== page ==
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Lions Lake Improvement Project

The NCRCD viewed this project as a benefit, not only to Nevada County residents, but also to visitors from all over the word coming to experience the many year-round events at the Nevada County Fairgrounds.  Extended maintenance was made part of this project to ensure that the area remains accessible to Nevada County residents.

Some of the many benefits of this project are: forest health through removal of dead and dying trees, increased botanical diversity of native plants through removal of competitive invasive species, lake and spring enhancement, walking paths, wildlife habitat amelioration, culvert upgrades to reduce run-off from McCourtney Road from entering the lake, erosion control and stabilization of the lake shore, and increased recreational value of Lions Lake.

Sediment build-up and decomposed vegetative matter was removed through mechanical excavation (approximately 6,000 cubic yards). Dead trees along the south shore (adjacent to McCourtney Road) were removed along with large amounts of invasive weeds and overgrown vegetation, but maintaining at least 50% of existing riparian habitat.  Rock walls were installed around the lake for bank stabilization and fish and wildlife habitat.  Boulders and logs were placed as habitat and sunning structures.  Straw wattles were placed to help re-direct some of the runoff and rain flow while the lake was draining and during pond cleanup.

To minimize further impact of silt flowing into the lake from McCourtney Road and the adjacent field, minor re-grading was performed on the site.  Two existing culverts were replaced and one useless culvert was removed.  The drainage ditch was reshaped to eliminate surface runoff and prevent road pollution from entering the lake. Two side-by-side culverts were replaced and surrounded with rock for lake drainage.  Swales were contoured to lessen further soil erosion and help re-direct some of the rain flow.  Walking paths and parking areas were rocked with decomposed granite and tanbark to beautify and restore the landscape around the lake.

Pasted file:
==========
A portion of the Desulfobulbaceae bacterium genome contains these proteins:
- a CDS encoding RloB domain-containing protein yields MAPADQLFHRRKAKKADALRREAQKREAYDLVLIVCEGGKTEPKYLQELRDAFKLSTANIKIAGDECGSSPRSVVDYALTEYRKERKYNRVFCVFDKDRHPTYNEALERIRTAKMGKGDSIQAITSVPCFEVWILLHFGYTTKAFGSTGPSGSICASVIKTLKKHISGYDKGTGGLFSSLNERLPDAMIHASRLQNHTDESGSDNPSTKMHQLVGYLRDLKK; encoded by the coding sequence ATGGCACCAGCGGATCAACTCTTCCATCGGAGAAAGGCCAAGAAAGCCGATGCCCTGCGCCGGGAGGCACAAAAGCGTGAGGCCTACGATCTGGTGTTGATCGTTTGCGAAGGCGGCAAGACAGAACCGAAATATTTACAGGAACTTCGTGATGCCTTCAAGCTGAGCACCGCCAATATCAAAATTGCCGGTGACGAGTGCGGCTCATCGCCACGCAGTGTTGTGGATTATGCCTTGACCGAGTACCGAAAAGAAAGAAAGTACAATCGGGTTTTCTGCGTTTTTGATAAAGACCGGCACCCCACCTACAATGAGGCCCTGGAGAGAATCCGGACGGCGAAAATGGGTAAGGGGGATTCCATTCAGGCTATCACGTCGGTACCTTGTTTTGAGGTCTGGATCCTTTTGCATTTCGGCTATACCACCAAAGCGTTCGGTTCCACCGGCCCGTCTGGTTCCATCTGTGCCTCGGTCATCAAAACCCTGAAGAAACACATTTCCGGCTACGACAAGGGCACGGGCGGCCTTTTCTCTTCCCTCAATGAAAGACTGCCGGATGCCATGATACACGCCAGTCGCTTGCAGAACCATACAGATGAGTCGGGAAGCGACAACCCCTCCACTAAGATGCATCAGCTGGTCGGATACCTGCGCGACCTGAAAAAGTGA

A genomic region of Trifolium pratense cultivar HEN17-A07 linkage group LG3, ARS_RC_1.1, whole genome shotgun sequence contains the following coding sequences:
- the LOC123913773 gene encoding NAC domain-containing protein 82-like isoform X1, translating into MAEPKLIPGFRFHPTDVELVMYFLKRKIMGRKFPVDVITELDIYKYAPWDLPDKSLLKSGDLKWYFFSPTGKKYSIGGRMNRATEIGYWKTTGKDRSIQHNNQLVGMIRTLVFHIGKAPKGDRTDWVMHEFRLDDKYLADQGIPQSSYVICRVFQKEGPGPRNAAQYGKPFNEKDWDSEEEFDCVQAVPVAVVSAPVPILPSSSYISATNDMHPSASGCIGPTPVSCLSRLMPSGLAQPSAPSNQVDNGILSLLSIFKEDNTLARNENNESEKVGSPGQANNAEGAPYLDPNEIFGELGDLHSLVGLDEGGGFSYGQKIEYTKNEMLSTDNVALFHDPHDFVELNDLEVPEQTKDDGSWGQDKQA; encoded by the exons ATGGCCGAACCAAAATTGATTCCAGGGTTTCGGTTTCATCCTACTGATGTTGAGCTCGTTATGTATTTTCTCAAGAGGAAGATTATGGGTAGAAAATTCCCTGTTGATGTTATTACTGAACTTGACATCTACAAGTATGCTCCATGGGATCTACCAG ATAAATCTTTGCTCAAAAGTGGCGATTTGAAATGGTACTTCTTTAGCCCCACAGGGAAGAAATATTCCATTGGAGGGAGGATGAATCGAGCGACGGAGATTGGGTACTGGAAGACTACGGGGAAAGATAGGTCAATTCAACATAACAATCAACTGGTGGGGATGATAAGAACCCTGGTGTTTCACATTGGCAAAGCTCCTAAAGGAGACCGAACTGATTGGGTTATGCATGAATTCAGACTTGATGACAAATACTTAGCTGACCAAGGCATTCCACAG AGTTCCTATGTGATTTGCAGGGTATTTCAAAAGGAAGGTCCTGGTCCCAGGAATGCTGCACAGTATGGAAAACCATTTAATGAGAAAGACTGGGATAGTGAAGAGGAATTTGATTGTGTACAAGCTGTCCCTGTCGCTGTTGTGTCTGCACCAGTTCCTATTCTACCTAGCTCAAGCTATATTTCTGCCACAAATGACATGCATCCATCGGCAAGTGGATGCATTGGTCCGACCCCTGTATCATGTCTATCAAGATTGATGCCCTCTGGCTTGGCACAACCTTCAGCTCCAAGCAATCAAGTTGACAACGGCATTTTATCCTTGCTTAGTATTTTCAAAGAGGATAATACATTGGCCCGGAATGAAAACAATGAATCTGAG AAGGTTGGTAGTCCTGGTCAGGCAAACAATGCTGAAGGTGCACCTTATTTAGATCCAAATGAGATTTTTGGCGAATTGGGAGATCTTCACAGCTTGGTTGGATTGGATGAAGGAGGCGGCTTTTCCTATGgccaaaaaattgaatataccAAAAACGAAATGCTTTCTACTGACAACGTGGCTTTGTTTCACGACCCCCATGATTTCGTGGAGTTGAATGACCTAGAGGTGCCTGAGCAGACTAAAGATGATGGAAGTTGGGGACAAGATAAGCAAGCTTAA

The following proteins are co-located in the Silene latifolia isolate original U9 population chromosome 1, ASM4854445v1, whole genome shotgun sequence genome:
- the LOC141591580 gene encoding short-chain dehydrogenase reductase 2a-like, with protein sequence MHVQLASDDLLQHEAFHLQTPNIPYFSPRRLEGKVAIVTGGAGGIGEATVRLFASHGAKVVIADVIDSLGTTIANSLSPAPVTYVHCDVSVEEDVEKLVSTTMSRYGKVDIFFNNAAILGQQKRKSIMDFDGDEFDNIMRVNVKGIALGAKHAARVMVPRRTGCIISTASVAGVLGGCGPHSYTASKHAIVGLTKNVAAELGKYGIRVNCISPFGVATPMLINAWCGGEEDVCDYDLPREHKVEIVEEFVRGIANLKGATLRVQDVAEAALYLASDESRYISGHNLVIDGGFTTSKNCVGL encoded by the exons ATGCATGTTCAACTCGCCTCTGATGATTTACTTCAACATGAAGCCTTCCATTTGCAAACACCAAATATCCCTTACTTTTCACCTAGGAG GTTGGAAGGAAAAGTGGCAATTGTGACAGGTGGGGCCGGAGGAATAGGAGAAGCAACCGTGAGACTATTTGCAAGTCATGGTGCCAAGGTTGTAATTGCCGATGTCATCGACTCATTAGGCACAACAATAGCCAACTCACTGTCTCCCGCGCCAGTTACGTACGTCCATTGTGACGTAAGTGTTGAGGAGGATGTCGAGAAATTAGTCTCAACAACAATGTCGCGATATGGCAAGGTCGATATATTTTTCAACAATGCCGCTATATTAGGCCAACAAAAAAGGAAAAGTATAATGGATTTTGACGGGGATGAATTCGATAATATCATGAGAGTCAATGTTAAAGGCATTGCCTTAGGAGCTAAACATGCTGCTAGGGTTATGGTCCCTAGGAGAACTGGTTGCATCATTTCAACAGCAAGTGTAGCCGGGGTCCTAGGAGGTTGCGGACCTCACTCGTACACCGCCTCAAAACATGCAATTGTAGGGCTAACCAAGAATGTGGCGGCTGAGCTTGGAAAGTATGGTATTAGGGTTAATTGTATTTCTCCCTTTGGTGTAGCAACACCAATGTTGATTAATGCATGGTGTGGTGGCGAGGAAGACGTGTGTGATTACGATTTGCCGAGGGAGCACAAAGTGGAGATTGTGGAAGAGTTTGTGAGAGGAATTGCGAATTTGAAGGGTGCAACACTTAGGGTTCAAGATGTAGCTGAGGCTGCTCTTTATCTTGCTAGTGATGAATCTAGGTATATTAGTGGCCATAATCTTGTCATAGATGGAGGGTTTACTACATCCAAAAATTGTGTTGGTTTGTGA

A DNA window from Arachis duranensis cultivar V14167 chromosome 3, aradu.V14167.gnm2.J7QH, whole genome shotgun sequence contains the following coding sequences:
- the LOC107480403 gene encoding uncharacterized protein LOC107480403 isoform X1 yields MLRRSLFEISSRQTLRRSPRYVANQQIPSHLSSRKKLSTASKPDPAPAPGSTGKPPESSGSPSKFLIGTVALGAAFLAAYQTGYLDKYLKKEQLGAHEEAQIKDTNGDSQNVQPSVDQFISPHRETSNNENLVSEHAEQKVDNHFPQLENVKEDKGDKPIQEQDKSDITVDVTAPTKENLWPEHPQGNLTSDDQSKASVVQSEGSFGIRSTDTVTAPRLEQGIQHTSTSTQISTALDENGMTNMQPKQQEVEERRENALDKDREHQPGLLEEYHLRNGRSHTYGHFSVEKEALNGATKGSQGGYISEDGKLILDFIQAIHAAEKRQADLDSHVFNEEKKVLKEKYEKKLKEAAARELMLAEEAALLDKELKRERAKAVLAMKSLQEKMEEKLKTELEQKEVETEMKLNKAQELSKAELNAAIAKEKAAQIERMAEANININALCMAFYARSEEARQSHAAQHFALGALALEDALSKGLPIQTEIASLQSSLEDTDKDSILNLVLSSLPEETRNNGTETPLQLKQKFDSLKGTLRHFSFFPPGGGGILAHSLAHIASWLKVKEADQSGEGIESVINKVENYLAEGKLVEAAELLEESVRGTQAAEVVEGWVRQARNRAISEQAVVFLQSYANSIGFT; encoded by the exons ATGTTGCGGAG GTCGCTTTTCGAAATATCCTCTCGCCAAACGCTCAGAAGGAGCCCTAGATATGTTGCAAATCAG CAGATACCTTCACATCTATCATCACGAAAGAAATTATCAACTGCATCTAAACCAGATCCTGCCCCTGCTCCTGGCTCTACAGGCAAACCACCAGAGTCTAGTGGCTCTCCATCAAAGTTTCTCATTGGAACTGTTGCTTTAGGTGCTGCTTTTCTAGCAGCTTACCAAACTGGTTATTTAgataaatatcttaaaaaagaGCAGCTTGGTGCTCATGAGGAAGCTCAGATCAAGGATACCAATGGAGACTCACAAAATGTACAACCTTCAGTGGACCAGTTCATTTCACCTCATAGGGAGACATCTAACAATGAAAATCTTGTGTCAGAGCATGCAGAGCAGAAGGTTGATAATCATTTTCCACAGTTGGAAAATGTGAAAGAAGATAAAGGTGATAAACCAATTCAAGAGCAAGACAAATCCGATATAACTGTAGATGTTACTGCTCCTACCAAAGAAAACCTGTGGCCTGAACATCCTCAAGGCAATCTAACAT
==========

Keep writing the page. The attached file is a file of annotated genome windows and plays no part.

Many measures were taken to avoid disturbing the wildlife during and after construction.  Over 6,000 cubic yards of sediment was removed from the lake and relocated to the southeast corner of the dirt parking lot near Gate 4.  Straw bales were used throughout the project to protect waterways from sediment flowing into watercourses and protected areas. Wildlife were visually monitored and given “escape routes” to easily move to undisturbed areas.  Logs were placed in the lake for turtle basking, and red-winged blackbirds and many species of geese remained active before, during, and after construction. Robinson's crew was conscientious and considerate of working around the local wildlife and avoided upsetting and agitating them beyond necessity.

We'd like to thank all of the people and companies who worked to make this project such a success: Robert G. Ingram, the Nevada County Fairgrounds Board and staff, Tim Robinson of Robinson Enterprises, Sierra Pacific Industries, Jerry Karnow, and Deborah Totoonchie.

 Lions Lake - Before through After

Wildlife of Lions Lake